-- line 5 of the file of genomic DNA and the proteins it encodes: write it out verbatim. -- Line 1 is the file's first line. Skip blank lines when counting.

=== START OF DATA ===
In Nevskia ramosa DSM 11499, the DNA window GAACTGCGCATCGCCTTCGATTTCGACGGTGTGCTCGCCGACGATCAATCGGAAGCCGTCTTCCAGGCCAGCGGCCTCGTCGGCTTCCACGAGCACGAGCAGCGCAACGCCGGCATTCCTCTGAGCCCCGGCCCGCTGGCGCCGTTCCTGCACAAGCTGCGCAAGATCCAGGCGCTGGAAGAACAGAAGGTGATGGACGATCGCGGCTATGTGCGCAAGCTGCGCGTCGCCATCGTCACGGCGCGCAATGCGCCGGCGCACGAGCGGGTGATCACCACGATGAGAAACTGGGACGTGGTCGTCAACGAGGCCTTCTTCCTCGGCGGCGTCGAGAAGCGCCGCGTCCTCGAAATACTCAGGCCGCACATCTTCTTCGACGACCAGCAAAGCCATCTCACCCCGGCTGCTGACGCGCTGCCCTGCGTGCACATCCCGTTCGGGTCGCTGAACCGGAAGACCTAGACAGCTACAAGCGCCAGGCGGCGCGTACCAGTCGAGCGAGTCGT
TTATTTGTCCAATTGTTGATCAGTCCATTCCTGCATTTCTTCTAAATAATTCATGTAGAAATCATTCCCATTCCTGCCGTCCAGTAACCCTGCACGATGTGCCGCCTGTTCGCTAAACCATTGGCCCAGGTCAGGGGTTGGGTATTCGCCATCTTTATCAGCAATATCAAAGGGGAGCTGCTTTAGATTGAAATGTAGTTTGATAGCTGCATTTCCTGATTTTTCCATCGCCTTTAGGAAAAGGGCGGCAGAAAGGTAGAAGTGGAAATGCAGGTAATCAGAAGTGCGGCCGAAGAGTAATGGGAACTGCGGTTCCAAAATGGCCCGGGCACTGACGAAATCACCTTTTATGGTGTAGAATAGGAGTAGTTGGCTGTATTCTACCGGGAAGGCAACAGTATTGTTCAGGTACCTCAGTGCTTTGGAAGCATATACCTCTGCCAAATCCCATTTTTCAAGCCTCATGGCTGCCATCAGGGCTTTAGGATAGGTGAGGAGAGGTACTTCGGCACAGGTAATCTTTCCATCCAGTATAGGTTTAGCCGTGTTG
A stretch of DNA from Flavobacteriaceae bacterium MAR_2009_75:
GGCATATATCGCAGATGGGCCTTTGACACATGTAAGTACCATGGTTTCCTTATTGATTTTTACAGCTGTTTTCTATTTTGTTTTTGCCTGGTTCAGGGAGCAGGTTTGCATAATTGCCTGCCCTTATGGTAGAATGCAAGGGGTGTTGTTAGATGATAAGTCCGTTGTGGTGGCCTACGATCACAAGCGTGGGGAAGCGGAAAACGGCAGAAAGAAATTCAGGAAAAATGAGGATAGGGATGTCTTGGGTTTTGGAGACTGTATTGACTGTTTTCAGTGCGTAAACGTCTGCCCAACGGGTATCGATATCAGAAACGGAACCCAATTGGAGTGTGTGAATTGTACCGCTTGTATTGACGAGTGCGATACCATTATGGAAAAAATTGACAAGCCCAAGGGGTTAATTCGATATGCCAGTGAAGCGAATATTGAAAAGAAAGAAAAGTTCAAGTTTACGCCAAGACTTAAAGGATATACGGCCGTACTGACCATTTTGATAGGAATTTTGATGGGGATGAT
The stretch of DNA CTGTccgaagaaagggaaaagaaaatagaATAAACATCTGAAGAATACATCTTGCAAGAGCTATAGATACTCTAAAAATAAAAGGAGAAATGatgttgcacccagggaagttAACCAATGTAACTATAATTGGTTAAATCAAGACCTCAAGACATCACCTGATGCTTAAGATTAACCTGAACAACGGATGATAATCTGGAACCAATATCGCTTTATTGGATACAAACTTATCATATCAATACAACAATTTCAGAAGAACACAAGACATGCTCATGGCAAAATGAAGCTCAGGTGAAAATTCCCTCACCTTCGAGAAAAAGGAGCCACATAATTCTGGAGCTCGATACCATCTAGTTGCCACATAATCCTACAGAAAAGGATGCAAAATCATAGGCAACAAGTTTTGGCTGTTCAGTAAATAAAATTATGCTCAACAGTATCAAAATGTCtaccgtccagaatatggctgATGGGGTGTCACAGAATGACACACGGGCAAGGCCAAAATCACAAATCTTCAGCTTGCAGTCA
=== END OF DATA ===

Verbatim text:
The stretch of DNA CTGTccgaagaaagggaaaagaaaatagaATAAACATCTGAAGAATACATCTTGCAAGAGCTATAGATACTCTAAAAATAAAAGGAGAAATGatgttgcacccagggaagttAACCAATGTAACTATAATTGGTTAAATCAAGACCTCAAGACATCACCTGATGCTTAAGATTAACCTGAACAACGGATGATAATCTGGAACCAATATCGCTTTATTGGATACAAACTTATCATATCAATACAACAATTTCAGAAGAACACAAGACATGCTCATGGCAAAATGAAGCTCAGGTGAAAATTCCCTCACCTTCGAGAAAAAGGAGCCACATAATTCTGGAGCTCGATACCATCTAGTTGCCACATAATCCTACAGAAAAGGATGCAAAATCATAGGCAACAAGTTTTGGCTGTTCAGTAAATAAAATTATGCTCAACAGTATCAAAATGTCtaccgtccagaatatggctgATGGGGTGTCACAGAATGACACACGGGCAAGGCCAAAATCACAAATCTTCAGCTTGCAGTCA